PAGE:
Please take your time and detail
everything on these forms and do not
try to gloss over certain areas you feel
may be an issue.

Not everyone’s personal finances
are perfect but a big no-no is to keep
certain information back only for it
to be “spotted” by the bank at a later
date. Disclose everything – but again
speak with your adviser in advance
who should be able to put a positive
spin on most situations.

Cash savings. In almost every case you
do need to ensure you have funds put
aside to put towards a purchase. For
smaller sub £500,000 purchases a cash
contribution of between 5% and 10% may be possible and indeed on smaller
freeholds 100% funding may still be

For £500,000-plus purchases, as a first-time buyer you need to budget for
10% to 20% unless of course you have
additional security to offer. Bank of
Mum and Dad has come into play in
recent years. If you are in a fortunate
position where family financial support
is available, do ensure you let the
banks know as in most cases they are
happy to use this as your contribution
towards the purchase.

Business plan and forecasts

You need to demonstrate firstly to
yourself and then the bank that the
practice is worth purchasing – and it is
true to say that not all are.

Compiling a pro t and loss forecast
(P&L) is vital: it would normally take
a vendor’s most recent accounts as
a starting point (or average of last
three years if available) and effectively
personalise it to show how the business
would look financially if you took over.

You would add back costs which
are personal to the current owner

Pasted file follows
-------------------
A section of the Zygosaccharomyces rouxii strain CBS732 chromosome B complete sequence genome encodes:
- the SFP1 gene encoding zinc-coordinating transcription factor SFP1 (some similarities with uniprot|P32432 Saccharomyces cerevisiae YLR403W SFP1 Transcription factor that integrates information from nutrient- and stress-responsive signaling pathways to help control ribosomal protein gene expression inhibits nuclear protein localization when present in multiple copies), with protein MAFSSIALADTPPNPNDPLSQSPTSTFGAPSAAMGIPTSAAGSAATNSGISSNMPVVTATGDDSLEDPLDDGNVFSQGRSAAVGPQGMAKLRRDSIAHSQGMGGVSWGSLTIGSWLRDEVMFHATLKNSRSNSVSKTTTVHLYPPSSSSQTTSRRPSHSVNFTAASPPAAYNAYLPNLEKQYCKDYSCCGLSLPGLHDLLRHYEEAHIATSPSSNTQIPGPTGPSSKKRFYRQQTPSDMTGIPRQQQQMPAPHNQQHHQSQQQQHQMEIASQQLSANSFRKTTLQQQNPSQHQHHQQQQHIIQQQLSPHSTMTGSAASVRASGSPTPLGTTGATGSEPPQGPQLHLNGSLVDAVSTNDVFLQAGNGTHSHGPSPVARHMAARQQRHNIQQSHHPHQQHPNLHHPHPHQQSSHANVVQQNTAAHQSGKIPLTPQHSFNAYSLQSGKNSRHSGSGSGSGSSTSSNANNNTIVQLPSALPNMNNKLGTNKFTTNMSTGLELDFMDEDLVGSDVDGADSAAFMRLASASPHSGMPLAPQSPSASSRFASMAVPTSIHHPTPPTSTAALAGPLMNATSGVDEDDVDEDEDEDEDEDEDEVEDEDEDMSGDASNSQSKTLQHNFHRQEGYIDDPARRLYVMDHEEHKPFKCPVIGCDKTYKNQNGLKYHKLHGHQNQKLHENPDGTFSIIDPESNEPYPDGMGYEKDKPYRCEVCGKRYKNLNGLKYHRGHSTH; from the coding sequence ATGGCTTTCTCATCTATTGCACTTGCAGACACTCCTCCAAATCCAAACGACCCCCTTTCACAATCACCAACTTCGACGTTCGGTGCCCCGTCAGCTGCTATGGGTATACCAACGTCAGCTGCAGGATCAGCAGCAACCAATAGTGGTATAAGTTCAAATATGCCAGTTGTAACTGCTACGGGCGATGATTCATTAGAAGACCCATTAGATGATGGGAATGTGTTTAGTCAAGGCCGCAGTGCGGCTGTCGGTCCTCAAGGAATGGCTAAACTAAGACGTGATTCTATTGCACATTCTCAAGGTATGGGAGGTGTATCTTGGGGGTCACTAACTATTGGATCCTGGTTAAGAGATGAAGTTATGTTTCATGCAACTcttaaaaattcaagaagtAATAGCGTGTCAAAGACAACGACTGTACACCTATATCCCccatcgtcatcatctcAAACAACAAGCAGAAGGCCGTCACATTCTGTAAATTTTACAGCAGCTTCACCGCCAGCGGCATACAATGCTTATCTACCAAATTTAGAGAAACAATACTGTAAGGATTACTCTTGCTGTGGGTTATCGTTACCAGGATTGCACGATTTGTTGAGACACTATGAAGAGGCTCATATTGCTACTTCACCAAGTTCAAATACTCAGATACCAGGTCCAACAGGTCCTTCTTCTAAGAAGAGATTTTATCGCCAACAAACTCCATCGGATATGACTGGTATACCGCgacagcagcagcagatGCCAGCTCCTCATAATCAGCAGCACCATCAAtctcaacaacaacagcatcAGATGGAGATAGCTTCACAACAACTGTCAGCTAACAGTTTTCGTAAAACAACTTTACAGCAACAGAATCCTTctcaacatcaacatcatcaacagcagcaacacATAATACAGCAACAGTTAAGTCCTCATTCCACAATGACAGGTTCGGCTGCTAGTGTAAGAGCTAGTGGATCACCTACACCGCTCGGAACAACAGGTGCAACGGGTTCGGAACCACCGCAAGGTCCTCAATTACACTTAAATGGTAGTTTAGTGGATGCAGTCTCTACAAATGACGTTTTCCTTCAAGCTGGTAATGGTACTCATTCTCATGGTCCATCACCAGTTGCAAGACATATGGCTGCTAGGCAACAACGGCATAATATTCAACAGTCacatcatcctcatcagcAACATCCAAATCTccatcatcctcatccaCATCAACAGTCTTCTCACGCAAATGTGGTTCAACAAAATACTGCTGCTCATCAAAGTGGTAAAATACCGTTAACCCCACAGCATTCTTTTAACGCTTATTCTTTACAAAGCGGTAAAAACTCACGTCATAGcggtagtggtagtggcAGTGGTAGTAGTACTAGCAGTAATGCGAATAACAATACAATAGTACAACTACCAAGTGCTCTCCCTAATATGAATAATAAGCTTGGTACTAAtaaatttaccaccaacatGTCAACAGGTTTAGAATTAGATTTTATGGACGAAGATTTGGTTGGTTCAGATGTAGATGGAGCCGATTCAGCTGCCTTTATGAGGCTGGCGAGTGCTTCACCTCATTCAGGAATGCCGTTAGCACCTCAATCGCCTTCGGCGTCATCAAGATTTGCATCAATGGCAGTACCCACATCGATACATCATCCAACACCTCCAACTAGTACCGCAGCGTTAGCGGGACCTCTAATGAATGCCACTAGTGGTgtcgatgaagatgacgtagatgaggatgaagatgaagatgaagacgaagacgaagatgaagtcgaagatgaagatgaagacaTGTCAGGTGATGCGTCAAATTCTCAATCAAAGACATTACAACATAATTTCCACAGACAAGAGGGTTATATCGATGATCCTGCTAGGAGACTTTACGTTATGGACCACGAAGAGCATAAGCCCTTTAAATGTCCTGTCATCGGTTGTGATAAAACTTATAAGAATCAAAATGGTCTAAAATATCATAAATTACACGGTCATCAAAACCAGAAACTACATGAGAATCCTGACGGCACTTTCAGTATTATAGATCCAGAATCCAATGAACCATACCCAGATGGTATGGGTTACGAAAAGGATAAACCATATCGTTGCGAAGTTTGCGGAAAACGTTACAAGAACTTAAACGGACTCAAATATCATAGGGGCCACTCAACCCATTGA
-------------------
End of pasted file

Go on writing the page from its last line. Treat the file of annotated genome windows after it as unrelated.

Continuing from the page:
(depreciation, spouse’s wage and
vendor’s nance costs). You must
then include your own costs – largest
of which is likely to be the bank loan

It is the all-important bottom line
pro t after all deductions that both you
and the bank will focus on: are loan
costs comfortably covered and is there
enough left to cover tax, your drawings
requirement and for future investment back in the business?

Most banks would also expect to see a business plan which is effectively a
summary of the above points covered
in this article; background on you
(CV, financial position and earnings),
background on the practice you are
looking to purchase, the changes you
are looking to make and the impact
this will have on practice income and
profits (the P&L).

Working with experts

Working with an FCA registered
independent adviser will not only give
you the peace of mind of a whole of
banking market overview, they will help
you prepare your business plan and
P&L. They should also negotiate on
your behalf with the banks to ensure flexible and competitive terms and then
hold your hand to the very end, liaising
with accountants, solicitors, sales agent,
the bank and bank valuer to ensure a
smooth and seamless purchase.

The current market dynamics
and high values certainly do make
it challenging for first-time buyers;
however, it is possible and I hope
these tips and suggestions will assist
you achieving your dream of practice

  • FTA Finance is a trading name of
    FTA Finance Ltd which is authorised
    and regulated by the Financial Conduct
  • The FTA Finance team will be at
    the London Vet Show next month on
    Stand G1.